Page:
Prime Minister Thatcher noted that there were three main subjects that she and the President had scarely dealt with. The first of these was connected with the main issue of East-West relations, including the tactics of handling those relations in light of Brezhnev’s speech,3 the question of Poland, where the UK felt that the danger had not yet passed and where the Communist system was confronted with a situation it could not tolerate. A second subject concerned events in Central America and South America where the United States had [Page 102] specialized information; the Prime Minister stated that she and her associates would profit from any views the President might wish to share with them on that subject. She noted that the non-aligned nations were against Cuba; they resent the fact that Cuba did not condemn the Soviet Union for their actions in Afghanistan and it is important that the West continue to benefit from that important development. A third important subject concerned the world recession. In that connection, the Prime Minister noted that she and the President would be going to Ottawa in July and will confront the problem of monopoly fixing of oil and judgments about what kind of relationships we can have with the countries responsible for that monopoly. The Prime Minister went on to say there was a fourth subject which occurred to her; and that concerned the possibility of a Mexican Summit. The Prime Minister said she felt that too many things were coming at once on the international agenda and it might be well to postpone a Mexico Summit. The British would prefer to go to Ottawa first, then have the other summit later. The Prime Minister said that it would be helpful if the United States could support such a postponement. The Prime Minister added that she knew how important Central America and South America were to us and how much we are exercised by developments there. (C)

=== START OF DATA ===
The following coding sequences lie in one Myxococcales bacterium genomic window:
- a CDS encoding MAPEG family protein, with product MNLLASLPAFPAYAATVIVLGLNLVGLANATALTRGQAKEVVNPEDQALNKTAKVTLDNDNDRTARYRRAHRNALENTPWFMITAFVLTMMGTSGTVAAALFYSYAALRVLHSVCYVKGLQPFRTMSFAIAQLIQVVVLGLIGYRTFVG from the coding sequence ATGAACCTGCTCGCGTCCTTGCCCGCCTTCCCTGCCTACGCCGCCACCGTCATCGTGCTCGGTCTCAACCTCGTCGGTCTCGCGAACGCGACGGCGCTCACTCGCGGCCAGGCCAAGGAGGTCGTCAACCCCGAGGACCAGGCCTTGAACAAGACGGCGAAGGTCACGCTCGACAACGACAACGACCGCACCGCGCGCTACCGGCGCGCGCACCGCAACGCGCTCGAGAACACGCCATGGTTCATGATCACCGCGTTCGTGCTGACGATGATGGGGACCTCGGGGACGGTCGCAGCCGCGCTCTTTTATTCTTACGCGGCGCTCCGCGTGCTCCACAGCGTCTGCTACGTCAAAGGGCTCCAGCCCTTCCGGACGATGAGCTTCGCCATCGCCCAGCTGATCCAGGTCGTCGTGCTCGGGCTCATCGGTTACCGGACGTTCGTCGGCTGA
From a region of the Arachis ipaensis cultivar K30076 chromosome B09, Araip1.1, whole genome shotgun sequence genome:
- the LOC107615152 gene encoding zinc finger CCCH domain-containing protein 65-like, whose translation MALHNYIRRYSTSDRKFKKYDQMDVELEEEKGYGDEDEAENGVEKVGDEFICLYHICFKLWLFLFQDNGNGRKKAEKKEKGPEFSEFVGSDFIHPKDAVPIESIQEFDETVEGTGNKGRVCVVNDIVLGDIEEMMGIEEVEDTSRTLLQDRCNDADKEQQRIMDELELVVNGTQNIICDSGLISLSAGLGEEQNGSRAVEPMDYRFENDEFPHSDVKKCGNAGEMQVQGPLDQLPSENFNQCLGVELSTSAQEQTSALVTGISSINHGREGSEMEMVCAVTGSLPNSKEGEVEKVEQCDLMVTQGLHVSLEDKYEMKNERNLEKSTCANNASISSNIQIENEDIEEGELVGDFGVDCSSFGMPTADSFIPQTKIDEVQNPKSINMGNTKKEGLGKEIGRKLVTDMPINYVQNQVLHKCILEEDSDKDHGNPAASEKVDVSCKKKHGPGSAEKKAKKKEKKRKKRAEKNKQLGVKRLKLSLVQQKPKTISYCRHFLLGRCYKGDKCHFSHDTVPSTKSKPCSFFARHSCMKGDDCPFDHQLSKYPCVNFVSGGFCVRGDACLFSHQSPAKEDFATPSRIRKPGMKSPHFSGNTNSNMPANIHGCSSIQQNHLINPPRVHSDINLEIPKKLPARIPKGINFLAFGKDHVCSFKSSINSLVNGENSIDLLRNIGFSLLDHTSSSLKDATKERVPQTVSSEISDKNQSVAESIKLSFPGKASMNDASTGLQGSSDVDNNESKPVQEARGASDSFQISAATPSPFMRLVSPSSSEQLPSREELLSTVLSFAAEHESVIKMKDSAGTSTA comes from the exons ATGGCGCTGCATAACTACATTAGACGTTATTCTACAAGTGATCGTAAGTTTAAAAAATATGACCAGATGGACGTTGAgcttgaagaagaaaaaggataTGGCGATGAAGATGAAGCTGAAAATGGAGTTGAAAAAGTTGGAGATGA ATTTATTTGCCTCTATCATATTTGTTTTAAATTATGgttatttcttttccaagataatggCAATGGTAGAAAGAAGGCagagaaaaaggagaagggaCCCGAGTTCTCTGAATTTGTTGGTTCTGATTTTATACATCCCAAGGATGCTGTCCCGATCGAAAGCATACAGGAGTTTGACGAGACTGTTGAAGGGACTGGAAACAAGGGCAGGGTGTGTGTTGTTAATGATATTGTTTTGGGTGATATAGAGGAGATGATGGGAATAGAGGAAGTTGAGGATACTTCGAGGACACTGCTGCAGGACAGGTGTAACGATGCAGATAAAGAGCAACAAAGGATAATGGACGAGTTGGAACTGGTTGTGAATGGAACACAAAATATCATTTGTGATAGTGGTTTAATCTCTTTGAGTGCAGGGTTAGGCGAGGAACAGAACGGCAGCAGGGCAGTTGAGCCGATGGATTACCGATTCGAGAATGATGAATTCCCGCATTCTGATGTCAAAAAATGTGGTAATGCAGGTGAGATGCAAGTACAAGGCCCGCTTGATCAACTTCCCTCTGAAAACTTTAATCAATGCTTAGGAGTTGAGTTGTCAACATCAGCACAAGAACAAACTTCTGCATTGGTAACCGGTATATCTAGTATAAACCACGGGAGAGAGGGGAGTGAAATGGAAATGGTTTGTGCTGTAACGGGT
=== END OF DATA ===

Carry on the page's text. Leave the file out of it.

The President replied that so far as Central America was concerned, he felt that it was part of the whole international problem we face today. The villain there is the same villain we face in so many other places: the export of subversion. The United States with the best of intentions over the past years has tried a variety of programs with our neighbors to the South. But too many of these programs were undertaken without enough sensitivity for the feelings of the people living there, so many of whom felt intimidated by the Colossus of the North. Our intentions were good, but the plans were ours, and people felt that the plans were being imposed on them. The United States wants to try a new approach. We want to bind these two continents together in a love of freedom. Our approach will not be imposing ideas from the outside. The President referred to his meeting with Mexican President Lopez Portillo, and explained that his approach to that meeting was to listen to the Mexican President’s ideas.4 The meeting was very warm and it broke through a number of barriers. The President said he did not realize to what extent the barriers had been broken until he received as a personal gift from the Mexican President a horse. The Mexican President’s awareness that riding was very important to the President resulted in a symbolic gesture of great significance. [Page 103] The President knows something about Lopez Portillo’s interests and attitudes, and if there is a movement to postpone a Mexican Summit because of a crowded schedule, the President would rather that such an effort come from somewhere else. We have established a beach-head in Mexico. We have overcome a good deal of suspicion which begins at the level of school children. We have made many gains in our relationship with the Mexicans. (C)